In the 19th century, baseball team nicknames were not nearly as solidified as they are today. Different papers would often refer to teams as different names. From 1871-1909, Boston's National League team went by several names; the Rustlers, Beaneaters, Nationals, Doves, and at their inception, the Red Stockings.
The Politics Of Baseball
In 1911, James Gaffney, a well-connected member of New York City's political machine in Tammany Hall, bought the Boston Pilgrims and renamed them the Boston Braves, in tribute to the organization he personally headed. At the time of Gaffney's arrival as owner, the Braves had been languishing in last place over the past few seasons.
Gaffney's first major move was hiring Gene Stallings as manager. 1913 again proved to be a wash for the club. Desperate for success, Gaffney traded away popular second baseman Bill Sweeney for the Chicago Cubs' aging Joe Evers (of Tinkers to Evers to Chance fame). Immediately he became the laughing-stock of the league, trading away stars for has-beens. When the 1914 season began, the Braves had little hope of doing much better than their previous years.
Business As Usual
Right on cue, the Braves lost their first 3 games. They played terrible baseball through May, June, and July, and on Independence Day, 1914, they were 26-40, 12 games out of first place. The ultimate insult came when the Buffalo Bisons, a minor-league team, clobbered them on July 7, 10-2.
However, the Braves apparently took this slight personally. They began accumulating wins at a furious pace - an 8-game winning streak, followed by an 11-game winning streak, including a sweep of the league-leading New York Giants. By September 6, they had pulled off the impossible: they were tied for the league lead with the Giants. The first battle was set: the Braves would play the Giants in a doubleheader on the 7th, Labor Day.
To accommodate the expected crowds, the games were moved from Boston's home field of the South End Grounds to the newly erected Fenway Park. The Braves would begin a 25-game homestand here, and the excitement in the air was palpable. The Braves were up against stiff competition: the great Christy Mathewson would pitch for the Giants. Down 4-3 in the ninth inning, the Braves rallied to score 2 runs (both with 2 outs!) to win the game and upset the Giants to take the lead in the pennant. However, things quickly returned to normal as the Giants pounded the Braves in the second game, 10-1.
Over the next 23 games, the Braves went a spectacular 20-3. They continued this torrid pace throughout the rest of the season, and clinched the pennant, propelling them into their first World Series, where they would face Connie Mack's $100,000 team, the Philadelphia Athletics. However, the Athletics' talent proved little challenge to the Braves, who swept the series, the first time that feat had been accomplished in Major League history.
Dubbed "The Miracle Boston Braves of 1914," the team indeed had done an improbable 180 on their way to the championship. And Johnny Evers, the has-been second baseman acquired at the beginning of the season, was awarded a Chalmers automobile at the end of the year as the National League's Most Valuable Player. The team could also now afford a field of their own to sell out: Braves Field was erected that winter, the largest one in baseball. Things were looking up for the Braves.
However, things never really turned around for the Braves after that season: they traded for Philadelphia Phillies superstar Sherry Magee, who promptly broke his collarbone during spring training and had his worst season in the majors. The Braves managed to finish second, but they showed little of the spark and tenacity of the previous year. In 1916, the team was again sold - Gaffney profited $350,000 - to Percy Haughton, one-time Harvard football coach. Again, the team performed well, finishing third in the league, but again lacking the drive to return to the World Series.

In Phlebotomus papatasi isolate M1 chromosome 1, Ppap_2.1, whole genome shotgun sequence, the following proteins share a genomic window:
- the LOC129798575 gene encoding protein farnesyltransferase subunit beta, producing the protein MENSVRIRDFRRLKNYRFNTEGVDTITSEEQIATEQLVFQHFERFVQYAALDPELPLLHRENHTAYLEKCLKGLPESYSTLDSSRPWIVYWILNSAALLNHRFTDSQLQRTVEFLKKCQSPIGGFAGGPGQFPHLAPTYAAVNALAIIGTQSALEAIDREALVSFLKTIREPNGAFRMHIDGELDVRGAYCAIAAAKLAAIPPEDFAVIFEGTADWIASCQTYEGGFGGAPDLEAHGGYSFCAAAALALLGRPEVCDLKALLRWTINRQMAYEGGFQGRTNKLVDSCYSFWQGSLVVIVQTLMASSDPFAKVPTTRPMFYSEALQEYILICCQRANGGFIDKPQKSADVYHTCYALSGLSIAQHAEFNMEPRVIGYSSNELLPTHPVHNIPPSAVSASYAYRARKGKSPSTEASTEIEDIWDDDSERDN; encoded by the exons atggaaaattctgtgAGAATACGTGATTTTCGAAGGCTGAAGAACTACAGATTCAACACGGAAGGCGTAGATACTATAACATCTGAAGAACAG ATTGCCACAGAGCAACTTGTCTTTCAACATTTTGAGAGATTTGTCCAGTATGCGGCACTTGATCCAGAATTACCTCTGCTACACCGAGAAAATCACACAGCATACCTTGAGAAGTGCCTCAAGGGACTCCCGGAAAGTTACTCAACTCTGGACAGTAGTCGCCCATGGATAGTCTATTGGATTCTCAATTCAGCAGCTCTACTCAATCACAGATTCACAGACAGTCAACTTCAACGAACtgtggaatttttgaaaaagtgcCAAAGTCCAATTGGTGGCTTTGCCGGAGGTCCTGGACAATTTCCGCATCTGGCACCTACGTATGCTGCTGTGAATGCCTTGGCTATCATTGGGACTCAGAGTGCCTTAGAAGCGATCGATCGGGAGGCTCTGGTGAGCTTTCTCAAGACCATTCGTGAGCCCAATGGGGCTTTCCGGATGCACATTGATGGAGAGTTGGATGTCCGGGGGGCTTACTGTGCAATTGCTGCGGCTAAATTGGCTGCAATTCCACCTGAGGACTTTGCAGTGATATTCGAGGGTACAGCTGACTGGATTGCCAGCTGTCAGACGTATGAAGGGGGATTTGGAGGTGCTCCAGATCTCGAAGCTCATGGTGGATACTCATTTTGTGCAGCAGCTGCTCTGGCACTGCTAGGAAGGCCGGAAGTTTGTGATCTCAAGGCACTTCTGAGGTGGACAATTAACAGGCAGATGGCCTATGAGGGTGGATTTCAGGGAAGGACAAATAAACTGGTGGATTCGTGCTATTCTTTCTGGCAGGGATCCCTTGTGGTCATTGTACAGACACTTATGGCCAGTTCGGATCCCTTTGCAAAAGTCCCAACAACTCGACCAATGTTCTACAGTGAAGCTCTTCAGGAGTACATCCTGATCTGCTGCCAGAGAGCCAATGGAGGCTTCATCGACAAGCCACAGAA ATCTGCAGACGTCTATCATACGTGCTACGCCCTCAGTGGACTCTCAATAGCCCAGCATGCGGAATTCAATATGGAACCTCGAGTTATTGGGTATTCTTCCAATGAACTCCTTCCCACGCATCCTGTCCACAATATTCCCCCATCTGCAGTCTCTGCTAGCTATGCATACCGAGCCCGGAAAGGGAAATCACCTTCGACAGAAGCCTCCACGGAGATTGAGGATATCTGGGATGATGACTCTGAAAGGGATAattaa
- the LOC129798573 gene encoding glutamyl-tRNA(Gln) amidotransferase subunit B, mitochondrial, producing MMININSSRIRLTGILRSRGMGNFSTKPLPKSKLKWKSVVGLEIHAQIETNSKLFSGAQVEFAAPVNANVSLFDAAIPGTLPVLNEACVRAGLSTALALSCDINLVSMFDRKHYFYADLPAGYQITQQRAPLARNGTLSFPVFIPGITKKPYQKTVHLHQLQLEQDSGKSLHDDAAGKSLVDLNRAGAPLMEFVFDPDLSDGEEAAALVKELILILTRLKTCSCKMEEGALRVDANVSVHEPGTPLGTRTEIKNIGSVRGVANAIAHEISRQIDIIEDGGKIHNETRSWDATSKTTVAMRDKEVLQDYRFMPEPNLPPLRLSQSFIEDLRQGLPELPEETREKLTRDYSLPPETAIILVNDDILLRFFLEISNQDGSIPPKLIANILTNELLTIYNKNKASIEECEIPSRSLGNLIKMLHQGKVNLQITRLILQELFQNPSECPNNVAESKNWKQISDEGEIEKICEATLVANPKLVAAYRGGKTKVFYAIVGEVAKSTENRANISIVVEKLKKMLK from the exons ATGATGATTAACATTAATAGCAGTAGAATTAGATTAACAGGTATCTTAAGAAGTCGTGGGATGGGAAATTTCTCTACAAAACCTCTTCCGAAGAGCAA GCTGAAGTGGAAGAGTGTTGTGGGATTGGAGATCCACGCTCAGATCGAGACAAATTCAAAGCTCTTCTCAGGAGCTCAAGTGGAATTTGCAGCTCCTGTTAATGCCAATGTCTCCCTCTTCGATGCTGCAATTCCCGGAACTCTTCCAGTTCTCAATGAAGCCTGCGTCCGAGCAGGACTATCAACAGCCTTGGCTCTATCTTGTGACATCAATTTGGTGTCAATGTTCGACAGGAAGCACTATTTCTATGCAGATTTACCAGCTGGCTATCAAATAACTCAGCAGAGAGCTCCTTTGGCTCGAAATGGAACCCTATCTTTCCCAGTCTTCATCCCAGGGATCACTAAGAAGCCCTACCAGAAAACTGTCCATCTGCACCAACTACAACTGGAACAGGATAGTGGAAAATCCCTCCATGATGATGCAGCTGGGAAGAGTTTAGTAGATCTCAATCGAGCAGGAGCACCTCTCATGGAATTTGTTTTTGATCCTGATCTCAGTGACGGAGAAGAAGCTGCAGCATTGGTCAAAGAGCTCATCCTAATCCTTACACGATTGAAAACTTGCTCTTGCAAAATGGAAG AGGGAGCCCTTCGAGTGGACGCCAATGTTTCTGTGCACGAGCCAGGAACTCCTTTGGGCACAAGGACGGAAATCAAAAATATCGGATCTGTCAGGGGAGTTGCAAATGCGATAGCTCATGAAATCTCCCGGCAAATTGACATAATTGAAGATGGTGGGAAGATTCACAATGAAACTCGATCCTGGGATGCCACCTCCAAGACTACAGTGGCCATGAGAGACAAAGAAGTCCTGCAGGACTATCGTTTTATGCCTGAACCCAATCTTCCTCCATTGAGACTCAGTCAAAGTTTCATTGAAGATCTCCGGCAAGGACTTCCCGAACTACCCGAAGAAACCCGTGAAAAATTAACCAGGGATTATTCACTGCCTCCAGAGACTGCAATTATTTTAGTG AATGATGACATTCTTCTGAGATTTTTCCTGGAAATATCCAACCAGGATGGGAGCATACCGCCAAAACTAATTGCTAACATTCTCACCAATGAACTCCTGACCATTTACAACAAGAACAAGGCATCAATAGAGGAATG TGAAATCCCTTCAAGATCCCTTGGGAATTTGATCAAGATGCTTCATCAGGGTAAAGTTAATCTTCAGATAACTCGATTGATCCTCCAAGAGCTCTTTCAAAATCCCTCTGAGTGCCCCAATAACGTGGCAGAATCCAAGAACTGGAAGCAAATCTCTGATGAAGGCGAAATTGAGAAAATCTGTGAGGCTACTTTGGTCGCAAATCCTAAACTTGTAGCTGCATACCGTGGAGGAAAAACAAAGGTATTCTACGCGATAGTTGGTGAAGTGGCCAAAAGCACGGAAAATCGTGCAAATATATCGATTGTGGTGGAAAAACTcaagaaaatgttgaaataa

By 1919, the Braves had sunk back into the abyss of last place. To stave off their oncoming debacle, the team signed legendary athlete Jim Thorpe. Unfortunately, Thorpe was well past his prime, and the team finished last again. Over the years, the team again and again signed superstars in hopes they would provide the impetus for a major turnaround: Rogers Hornsby won the National League batting title for the Braves in 1928, but the team only won 50 games that year; in 1930, it was future Hall of Famer George Sisler, at the twilight of his career; in 1935, the Braves signed the greatest baseball player in Major League history, Babe Ruth, but he was already 40 years old, and it showed in his .187 average - he retired mid-season, and the Braves finished last again. At the end of the season, when Haughton could find no buyers, he sold the team back to the National League. Trying to change the team's luck, management elected to change the team's nickname to the Boston Bees after a nationwide contest to rename the team. By 1941, the team took back their Boston Braves nickname.
Despite the Braves' woes, many famous players spent all or part of their careers with the team: Rabbit Maranville, Burleigh Grimes, Wally Berger, Al Lopez, Ernie Lombardi, Warren Spahn, Johnny Sain (see Spahn and Sain, and pray for rain), Joe Medwick, Sam Jethroe (1950's National League Rookie of The Year), and Eddie Matthews all played there, and the great showman Casey Stengel managed there throughout the early 1940s. The team even managed to win the National League pennant in 1948, but lost the World Series to the Cleveland Indians. By 1953, the in-town competition with the American League's Boston Red Sox proved too costly, and the team was relocated to Milwaukee. In the Boston Braves' final game, third baseman Matthews hit 3 home runs to win the game, a final tip of the hat to the hometown crowd.
Boston Bees | Boston Doves
Major League Baseball Teams